At Paris Fashion Week in January, I saw a jewellery collection that made me witness once again how the world’s most famous jewellery maisons have started to re-evaluate the way in which high jewellery is designed. In the past, this type of jewellery used to glimmer with valuable gemstones cut in traditional shapes (round, oval, pear-shaped, emerald, etc.,) set in timeless designs that gravitated more towards classic look, but over the last few years I have noticed audacious jewellery made more and more often with diamonds, and now with unconventionally cut emeralds.
The collection that prompted me to write this article was created by Piaget, one of the maisons on Place Vendôme where they regularly experiment with jewellery materials and techniques. At an exhibition of new pieces from the 'Sunlight Escape' collection, I got glued to a showcase with 'Night Illusion' necklace and earrings (ear cuffs and hoops) adorned with rough emerald crystals, blue tourmalines and diamonds. It looked as if, out of the centre of the necklace, rays of light were being reflected in all directions in a form of 44 polished green beryls; on the earrings, there were 22 of them and on the ear cuffs – 10. They lent high jewellery pieces a certain audacity they sometimes lack, sweeping millennials off their feet.
Another example of emerald crystals being used is available from Theodoros in the form of stud earrings with crystals coming out from all sides. Diamonds and gems of the most unusual shapes have long been the signature of the Greek designer. Incidentally, finding them sometimes takes much longer than creating Greek jeweller’s pieces themselves. For the earrings, Theodoros acquired 80 carats of emerald crystals from Afghanistan directly from the Panjshir mine. Indeed, “emerald crystals from that region are very clean and are therefore tougher. So, I took my chances and went ahead with a design that had the emeralds exposed from various angles. Despite the spikey design, these earrings are surprisingly light and comfortable on the ear.” To create an emerald pavé design, Theodoros used 22 carats of brilliant-cut gemstones from Colombia.
Those who regularly follow the updates on my website have probably read my article about trapiche emeralds with their typical black inclusions that look like rays radiating from the centre of the stone. This singular stone is by no means attractive to everyone; only truly creative and bold designers find a place for them in their high jewellery. One such 'experimentalist' is Qiuqiu He from Shanghai. She works closely with emeralds and diamonds, realising her full creative potential by using a whole variety of green beryls. Her exceptional drop earrings from the 'Shanghai/Shanghai' collection are decorated with 21.21 carats of trapiche emeralds and prime D / E colour rose, marquise and pear cut diamonds.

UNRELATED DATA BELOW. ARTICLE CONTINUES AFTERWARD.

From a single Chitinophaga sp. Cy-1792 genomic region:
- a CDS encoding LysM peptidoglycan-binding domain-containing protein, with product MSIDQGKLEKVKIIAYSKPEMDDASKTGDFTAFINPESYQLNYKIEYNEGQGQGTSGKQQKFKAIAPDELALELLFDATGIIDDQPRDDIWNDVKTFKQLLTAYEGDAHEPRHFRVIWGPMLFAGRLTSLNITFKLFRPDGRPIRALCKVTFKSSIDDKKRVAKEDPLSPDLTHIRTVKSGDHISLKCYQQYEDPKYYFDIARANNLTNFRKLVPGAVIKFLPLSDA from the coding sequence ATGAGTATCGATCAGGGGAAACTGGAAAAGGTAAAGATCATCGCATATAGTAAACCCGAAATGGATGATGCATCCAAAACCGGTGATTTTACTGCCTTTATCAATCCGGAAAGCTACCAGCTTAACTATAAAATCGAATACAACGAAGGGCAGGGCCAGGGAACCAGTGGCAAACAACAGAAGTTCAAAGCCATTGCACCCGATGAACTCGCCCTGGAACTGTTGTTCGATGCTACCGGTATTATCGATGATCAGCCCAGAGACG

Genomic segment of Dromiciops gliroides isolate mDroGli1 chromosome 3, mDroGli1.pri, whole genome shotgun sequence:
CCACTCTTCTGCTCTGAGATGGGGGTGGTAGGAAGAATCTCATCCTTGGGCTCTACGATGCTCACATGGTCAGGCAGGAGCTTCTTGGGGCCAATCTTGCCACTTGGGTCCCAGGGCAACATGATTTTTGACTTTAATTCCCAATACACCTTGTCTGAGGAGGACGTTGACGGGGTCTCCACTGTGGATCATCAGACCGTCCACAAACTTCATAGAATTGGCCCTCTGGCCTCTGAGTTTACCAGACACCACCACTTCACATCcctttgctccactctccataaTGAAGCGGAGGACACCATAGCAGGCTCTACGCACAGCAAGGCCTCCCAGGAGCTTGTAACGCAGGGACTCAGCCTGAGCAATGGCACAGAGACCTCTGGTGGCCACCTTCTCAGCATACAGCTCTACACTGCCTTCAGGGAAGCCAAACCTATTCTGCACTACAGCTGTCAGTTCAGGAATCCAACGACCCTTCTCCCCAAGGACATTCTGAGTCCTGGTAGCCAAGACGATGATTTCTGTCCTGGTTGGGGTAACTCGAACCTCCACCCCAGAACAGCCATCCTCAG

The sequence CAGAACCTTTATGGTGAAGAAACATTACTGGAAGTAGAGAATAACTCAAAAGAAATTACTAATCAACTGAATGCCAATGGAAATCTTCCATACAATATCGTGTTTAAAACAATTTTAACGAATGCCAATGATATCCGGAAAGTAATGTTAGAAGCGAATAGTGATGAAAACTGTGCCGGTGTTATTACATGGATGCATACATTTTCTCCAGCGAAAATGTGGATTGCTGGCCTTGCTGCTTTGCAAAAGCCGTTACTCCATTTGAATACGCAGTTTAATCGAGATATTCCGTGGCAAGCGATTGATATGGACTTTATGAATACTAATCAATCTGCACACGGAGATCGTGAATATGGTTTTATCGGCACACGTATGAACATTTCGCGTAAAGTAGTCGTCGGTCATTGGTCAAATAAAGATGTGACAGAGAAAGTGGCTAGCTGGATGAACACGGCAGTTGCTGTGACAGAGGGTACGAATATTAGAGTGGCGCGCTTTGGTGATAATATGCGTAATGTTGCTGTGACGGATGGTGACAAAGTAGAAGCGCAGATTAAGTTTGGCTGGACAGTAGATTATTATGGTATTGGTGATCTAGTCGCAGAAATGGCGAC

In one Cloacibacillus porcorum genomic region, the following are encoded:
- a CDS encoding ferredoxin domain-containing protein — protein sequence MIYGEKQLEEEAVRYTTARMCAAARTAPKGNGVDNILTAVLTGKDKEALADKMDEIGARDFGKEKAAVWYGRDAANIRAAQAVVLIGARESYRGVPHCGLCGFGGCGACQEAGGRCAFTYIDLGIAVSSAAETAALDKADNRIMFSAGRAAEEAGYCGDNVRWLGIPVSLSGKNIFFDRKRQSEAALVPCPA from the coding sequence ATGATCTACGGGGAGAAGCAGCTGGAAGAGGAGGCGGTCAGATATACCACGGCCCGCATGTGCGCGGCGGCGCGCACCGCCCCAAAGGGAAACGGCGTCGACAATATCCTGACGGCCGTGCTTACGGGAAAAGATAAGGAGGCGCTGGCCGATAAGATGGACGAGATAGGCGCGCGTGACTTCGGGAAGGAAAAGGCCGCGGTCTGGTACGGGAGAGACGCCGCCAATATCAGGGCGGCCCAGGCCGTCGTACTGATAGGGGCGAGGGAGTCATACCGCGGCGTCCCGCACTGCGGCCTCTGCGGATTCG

Founder of VMAR Maral Melhem is a huge supporter of everything unusual and that includes her taste in gemstones. You are probably familiar with the brand for its extravagant 'Orion&Ortiga' earrings made with pink tourmalines cut by Atelier Munsteiner. Another variation on the theme of celestial bodies is the ‘Orion’ ring made of green titanium, the construction of which allows it to withstand a uniquely cut 16.54 carat Colombian emerald. Criss-crossing lines encrusted with diamonds mimic the facets of the beryl and form geometric shapes that evoke constellations.
It is no secret to anyone that the most common cut of emerald is the emerald cut as it best defends this wonderful but rather fragile stone from damage. However, when it comes to creating masterpieces, practicalities are not the first priority. It is the originality of the idea which is important. This is why designers at the Moroccan high jewellery maison M Haute Joaillerie, together with H.R.H. Princess Lalla Meryem of Morocco, have decided to 'crown' the one-of-a-kind ‘Titania’ necklace from the ‘A Midsummer Night’s Dream’ collection with a hexagonal emerald from Colombia. In addition, the titanium lianas that skirt around the neck are studded with sapphires, spinel rubies, tsavorites, amethysts, tourmalines and of course diamonds.
The 5 pieces of jewellery described in this article are just a few examples of innovatively designed jewellery made in the last year. I can say with confidence that their number can only grow in future along with the creative potential of the gifted designers in different countries all over the world.